The issue of maternal health equity
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In the 1840s, the German pathologist Rudolf Virchow recognised that “to understand health or illness one must understand the social conditions in which health and illness are created, identified, defined, and continued.” Steps this week have discussed a variety of contexts and health systems and how they relate to the achievement of good maternal health outcomes, with the differences between women living in high- versus low-income countries being particularly striking.
In this article, Dr. Lenka Beňová and Professor Oona Campbell focus further on why women living in the same country might not reach the same maternal health outcomes. They also discuss strategies that could reduce such differences or inequalities. Health inequalities are often referred to as inequities to stress their inherent unfairness.
Why is equity important?
Equity in health is recognised as a basic human right, meaning that all people ought to have the same opportunity for a healthy life and strategies for coping with illness, regardless of their race, ethnicity, culture, language, gender, age, economic conditions, social status, environment, and other social factors such as place of residence, occupation, religion, or education. Research shows that inequities in health exist whether socio-economic position is measured in terms of material resources, such as income, education or wealth, or as a relative position based on a social hierarchy, such as occupational rank, gender- or ethnicity-based differences. Such social and economic inequities in health negatively influence not just the lives of individuals in disadvantaged positions, but are also detrimental to entire communities and societies. Understanding how inequities in health arise and identifying effective interventions to reduce them is of great importance to all societies.
How do differences in socio-economic position lead to different maternal health outcomes?
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Improving the Health of Women, Children and Adolescents: from Evidence to Action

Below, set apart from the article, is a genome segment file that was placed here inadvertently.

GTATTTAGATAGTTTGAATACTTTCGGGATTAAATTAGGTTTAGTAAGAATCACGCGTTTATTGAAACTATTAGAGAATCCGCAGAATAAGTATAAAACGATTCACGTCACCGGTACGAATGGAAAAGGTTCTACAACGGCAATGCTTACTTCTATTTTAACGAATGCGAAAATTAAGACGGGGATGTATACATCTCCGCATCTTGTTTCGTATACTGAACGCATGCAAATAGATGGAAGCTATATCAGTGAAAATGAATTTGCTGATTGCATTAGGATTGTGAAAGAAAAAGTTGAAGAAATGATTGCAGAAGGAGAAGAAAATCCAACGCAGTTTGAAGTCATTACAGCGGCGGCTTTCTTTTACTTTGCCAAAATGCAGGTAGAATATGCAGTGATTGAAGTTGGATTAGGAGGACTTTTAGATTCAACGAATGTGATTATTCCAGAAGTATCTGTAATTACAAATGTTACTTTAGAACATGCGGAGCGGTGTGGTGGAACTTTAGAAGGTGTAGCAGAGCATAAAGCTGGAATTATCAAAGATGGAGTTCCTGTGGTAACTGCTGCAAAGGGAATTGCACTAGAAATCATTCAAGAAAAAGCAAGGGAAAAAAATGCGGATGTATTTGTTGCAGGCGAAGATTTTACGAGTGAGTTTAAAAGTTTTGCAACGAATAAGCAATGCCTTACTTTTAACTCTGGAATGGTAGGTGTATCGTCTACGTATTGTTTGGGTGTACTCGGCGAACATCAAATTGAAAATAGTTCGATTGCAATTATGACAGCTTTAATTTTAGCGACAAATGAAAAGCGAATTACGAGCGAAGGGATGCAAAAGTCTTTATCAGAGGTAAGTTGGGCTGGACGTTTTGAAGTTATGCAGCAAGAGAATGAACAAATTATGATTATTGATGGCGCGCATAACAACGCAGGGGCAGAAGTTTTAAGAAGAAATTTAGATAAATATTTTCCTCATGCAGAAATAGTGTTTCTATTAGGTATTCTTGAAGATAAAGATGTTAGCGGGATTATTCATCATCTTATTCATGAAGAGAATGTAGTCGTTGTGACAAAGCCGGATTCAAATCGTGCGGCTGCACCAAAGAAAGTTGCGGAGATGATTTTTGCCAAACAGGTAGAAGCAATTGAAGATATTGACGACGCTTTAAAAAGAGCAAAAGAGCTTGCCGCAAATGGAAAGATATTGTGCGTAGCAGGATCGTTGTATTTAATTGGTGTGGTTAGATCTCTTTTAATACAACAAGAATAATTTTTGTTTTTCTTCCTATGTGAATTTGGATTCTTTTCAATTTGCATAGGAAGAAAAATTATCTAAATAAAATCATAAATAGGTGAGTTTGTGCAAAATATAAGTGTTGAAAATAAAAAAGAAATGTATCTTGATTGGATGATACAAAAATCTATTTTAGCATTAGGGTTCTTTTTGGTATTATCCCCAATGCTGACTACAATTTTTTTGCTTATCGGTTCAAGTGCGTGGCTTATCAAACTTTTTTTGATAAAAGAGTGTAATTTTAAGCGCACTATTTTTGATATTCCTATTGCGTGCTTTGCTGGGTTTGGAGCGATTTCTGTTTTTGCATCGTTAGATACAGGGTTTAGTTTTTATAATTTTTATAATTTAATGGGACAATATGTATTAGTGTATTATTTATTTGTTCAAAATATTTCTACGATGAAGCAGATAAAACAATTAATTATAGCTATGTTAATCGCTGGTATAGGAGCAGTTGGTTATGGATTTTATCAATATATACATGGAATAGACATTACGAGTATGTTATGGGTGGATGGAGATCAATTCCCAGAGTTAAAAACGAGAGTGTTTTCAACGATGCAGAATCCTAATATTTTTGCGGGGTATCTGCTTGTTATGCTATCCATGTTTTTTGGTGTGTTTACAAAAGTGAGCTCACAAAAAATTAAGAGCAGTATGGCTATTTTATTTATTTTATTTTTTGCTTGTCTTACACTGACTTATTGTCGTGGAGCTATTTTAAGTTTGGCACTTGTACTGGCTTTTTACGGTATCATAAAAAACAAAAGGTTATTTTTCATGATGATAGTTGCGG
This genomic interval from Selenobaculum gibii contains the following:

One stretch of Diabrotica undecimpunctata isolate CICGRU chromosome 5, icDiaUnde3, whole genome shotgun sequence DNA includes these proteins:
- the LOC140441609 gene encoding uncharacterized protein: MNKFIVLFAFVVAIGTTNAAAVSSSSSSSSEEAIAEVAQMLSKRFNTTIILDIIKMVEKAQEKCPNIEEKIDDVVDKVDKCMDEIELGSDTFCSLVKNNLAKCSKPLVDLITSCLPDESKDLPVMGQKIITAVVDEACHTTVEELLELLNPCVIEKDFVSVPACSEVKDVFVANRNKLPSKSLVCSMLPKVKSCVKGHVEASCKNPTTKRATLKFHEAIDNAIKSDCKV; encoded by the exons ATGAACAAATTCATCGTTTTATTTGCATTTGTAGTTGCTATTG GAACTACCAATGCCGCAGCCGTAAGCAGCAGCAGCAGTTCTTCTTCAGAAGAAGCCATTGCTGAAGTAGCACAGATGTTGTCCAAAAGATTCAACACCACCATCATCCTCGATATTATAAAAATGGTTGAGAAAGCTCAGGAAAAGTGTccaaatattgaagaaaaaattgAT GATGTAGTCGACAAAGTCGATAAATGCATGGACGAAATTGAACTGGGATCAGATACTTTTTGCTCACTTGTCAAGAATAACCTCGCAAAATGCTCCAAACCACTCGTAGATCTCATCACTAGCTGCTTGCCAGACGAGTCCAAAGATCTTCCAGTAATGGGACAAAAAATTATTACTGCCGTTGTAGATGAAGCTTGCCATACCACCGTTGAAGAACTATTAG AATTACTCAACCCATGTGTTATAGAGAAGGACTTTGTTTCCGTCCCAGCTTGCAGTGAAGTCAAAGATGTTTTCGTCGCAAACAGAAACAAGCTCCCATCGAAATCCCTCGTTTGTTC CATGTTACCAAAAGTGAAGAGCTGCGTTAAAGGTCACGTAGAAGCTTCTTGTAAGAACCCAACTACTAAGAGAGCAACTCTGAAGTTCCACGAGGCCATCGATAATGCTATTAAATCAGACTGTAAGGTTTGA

In maternal health, it has been noted that:1
“[a] link between poverty and maternal health has been clear for more than a century, and is lent support by extensive evidence from rich countries. The reasons for these differences are not well understood. Large discrepancies exist between the rich and the poor in the uptake of antenatal and delivery services, but this is unlikely to be the sole explanation. Indeed, historical and contemporary research shows that there are many dimensions to disadvantage in addition to economic factors, which operate through subtle and indirect pathways to influence outcomes.”
In this article, we look at four of the many pathways through which inequities in maternal health arise, spanning a wide breadth of influences, from girls’ childhood nutrition to accessing obstetric care at the time of childbirth. In these examples, we use household wealth as a measure of women’s socio-economic position, classifying women into five groups within their country of residence: poorest, poor, middle, richer and richest.
Access to healthcare
As discussed previously, access to good quality obstetric care at the time of delivery is crucial to averting the majority of maternal mortality and morbidity. However, there are large inequities in access to good care, where poorer and more disadvantaged groups of women use less health care.